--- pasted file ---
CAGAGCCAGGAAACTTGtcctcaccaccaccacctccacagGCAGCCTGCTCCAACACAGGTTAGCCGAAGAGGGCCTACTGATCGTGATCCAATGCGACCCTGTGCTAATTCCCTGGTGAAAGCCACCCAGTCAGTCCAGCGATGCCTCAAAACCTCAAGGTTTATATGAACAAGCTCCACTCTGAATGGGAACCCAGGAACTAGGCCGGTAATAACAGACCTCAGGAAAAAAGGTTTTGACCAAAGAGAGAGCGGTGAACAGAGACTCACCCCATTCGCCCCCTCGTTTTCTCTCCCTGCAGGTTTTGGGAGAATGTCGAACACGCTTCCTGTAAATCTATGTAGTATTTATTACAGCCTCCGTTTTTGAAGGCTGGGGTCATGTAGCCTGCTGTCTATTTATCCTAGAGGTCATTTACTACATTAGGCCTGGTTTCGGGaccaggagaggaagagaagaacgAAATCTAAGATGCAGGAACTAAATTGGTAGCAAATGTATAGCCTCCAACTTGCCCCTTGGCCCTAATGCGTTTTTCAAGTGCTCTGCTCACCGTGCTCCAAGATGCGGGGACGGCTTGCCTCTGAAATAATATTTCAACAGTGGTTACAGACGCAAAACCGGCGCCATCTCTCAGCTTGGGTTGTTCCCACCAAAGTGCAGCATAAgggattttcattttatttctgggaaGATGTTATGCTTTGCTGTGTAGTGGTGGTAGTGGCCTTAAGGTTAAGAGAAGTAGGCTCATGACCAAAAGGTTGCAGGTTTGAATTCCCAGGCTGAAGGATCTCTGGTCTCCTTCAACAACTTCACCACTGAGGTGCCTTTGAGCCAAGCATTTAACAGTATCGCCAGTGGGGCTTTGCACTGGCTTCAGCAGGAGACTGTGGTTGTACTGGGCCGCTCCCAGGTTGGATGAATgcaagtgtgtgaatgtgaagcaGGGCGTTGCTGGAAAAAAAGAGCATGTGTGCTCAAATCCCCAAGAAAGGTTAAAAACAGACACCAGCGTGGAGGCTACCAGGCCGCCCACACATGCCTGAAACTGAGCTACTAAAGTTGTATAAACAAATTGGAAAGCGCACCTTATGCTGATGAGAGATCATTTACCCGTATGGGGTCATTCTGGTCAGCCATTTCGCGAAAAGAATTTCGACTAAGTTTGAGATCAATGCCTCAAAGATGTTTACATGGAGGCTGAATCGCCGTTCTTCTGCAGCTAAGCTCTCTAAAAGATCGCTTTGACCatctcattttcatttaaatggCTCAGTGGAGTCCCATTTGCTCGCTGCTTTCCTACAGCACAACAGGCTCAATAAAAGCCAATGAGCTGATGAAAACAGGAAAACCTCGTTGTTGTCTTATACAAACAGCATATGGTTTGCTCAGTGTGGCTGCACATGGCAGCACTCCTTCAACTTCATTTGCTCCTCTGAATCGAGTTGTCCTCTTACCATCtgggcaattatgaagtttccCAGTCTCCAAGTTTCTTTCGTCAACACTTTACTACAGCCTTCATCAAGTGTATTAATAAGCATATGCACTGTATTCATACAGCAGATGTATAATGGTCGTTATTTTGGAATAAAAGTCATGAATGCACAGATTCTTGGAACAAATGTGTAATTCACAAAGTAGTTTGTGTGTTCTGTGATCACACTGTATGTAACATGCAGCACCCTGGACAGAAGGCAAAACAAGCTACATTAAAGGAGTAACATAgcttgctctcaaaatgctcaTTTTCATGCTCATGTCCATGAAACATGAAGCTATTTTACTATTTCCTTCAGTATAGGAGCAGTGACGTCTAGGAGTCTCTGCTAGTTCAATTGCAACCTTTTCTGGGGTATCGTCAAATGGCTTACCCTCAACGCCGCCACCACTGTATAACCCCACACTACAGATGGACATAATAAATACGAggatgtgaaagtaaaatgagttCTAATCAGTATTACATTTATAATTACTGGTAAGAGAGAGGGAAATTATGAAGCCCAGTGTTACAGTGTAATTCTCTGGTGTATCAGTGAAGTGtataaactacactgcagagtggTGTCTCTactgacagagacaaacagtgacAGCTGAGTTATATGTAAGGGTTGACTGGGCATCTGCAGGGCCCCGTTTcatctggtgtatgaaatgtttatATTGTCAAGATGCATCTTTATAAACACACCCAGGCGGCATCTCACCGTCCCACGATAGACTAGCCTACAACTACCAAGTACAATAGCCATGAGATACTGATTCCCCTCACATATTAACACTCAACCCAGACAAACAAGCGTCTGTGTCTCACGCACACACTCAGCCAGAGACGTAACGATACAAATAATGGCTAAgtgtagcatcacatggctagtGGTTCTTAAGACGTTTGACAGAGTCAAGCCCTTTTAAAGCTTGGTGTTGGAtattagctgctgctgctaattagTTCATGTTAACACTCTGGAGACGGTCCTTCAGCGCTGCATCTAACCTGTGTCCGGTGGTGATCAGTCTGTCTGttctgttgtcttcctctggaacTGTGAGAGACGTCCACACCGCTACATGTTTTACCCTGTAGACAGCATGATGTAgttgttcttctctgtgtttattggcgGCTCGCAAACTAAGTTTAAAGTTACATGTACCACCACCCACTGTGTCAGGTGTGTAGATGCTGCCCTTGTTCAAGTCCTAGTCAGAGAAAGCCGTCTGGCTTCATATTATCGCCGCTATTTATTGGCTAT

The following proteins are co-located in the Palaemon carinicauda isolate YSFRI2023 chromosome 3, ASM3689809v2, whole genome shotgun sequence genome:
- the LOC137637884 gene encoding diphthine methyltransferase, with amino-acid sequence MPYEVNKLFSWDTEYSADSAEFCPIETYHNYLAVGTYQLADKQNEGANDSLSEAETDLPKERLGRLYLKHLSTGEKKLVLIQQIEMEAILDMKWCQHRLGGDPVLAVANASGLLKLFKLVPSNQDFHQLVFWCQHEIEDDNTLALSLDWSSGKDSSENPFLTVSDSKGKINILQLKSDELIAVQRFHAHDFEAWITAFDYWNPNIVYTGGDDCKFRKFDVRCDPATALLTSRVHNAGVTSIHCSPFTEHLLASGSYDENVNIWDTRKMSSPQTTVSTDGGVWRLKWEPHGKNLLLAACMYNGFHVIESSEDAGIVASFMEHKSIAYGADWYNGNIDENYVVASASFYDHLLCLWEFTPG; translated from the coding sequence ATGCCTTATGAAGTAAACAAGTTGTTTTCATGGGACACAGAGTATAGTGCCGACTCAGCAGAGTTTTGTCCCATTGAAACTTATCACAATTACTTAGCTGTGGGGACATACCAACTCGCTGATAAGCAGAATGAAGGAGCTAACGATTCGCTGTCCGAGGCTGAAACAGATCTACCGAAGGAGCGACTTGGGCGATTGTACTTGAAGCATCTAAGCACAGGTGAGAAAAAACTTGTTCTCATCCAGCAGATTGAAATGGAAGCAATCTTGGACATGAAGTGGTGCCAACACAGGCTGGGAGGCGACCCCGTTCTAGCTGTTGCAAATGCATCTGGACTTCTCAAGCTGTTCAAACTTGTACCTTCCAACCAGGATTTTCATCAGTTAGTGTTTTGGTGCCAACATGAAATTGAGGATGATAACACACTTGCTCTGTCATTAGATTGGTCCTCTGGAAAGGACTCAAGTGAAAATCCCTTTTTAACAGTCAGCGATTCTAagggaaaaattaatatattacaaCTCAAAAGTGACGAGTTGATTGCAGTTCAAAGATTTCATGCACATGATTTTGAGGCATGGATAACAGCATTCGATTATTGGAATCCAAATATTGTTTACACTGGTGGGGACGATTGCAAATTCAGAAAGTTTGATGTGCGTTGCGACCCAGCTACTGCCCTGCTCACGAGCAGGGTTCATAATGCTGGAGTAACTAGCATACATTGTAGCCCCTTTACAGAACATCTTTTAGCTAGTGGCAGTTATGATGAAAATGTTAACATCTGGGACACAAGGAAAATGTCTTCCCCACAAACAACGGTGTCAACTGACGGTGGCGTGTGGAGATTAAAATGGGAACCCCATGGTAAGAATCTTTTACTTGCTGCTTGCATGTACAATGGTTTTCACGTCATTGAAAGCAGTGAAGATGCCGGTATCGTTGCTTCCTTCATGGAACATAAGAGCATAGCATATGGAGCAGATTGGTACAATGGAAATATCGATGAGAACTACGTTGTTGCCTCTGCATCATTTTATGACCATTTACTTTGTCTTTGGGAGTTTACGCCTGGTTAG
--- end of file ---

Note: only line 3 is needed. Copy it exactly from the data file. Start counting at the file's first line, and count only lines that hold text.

- the LOC137637884 gene encoding diphthine methyltransferase, with amino-acid sequence MPYEVNKLFSWDTEYSADSAEFCPIETYHNYLAVGTYQLADKQNEGANDSLSEAETDLPKERLGRLYLKHLSTGEKKLVLIQQIEMEAILDMKWCQHRLGGDPVLAVANASGLLKLFKLVPSNQDFHQLVFWCQHEIEDDNTLALSLDWSSGKDSSENPFLTVSDSKGKINILQLKSDELIAVQRFHAHDFEAWITAFDYWNPNIVYTGGDDCKFRKFDVRCDPATALLTSRVHNAGVTSIHCSPFTEHLLASGSYDENVNIWDTRKMSSPQTTVSTDGGVWRLKWEPHGKNLLLAACMYNGFHVIESSEDAGIVASFMEHKSIAYGADWYNGNIDENYVVASASFYDHLLCLWEFTPG; translated from the coding sequence ATGCCTTATGAAGTAAACAAGTTGTTTTCATGGGACACAGAGTATAGTGCCGACTCAGCAGAGTTTTGTCCCATTGAAACTTATCACAATTACTTAGCTGTGGGGACATACCAACTCGCTGATAAGCAGAATGAAGGAGCTAACGATTCGCTGTCCGAGGCTGAAACAGATCTACCGAAGGAGCGACTTGGGCGATTGTACTTGAAGCATCTAAGCACAGGTGAGAAAAAACTTGTTCTCATCCAGCAGATTGAAATGGAAGCAATCTTGGACATGAAGTGGTGCCAACACAGGCTGGGAGGCGACCCCGTTCTAGCTGTTGCAAATGCATCTGGACTTCTCAAGCTGTTCAAACTTGTACCTTCCAACCAGGATTTTCATCAGTTAGTGTTTTGGTGCCAACATGAAATTGAGGATGATAACACACTTGCTCTGTCATTAGATTGGTCCTCTGGAAAGGACTCAAGTGAAAATCCCTTTTTAACAGTCAGCGATTCTAagggaaaaattaatatattacaaCTCAAAAGTGACGAGTTGATTGCAGTTCAAAGATTTCATGCACATGATTTTGAGGCATGGATAACAGCATTCGATTATTGGAATCCAAATATTGTTTACACTGGTGGGGACGATTGCAAATTCAGAAAGTTTGATGTGCGTTGCGACCCAGCTACTGCCCTGCTCACGAGCAGGGTTCATAATGCTGGAGTAACTAGCATACATTGTAGCCCCTTTACAGAACATCTTTTAGCTAGTGGCAGTTATGATGAAAATGTTAACATCTGGGACACAAGGAAAATGTCTTCCCCACAAACAACGGTGTCAACTGACGGTGGCGTGTGGAGATTAAAATGGGAACCCCATGGTAAGAATCTTTTACTTGCTGCTTGCATGTACAATGGTTTTCACGTCATTGAAAGCAGTGAAGATGCCGGTATCGTTGCTTCCTTCATGGAACATAAGAGCATAGCATATGGAGCAGATTGGTACAATGGAAATATCGATGAGAACTACGTTGTTGCCTCTGCATCATTTTATGACCATTTACTTTGTCTTTGGGAGTTTACGCCTGGTTAG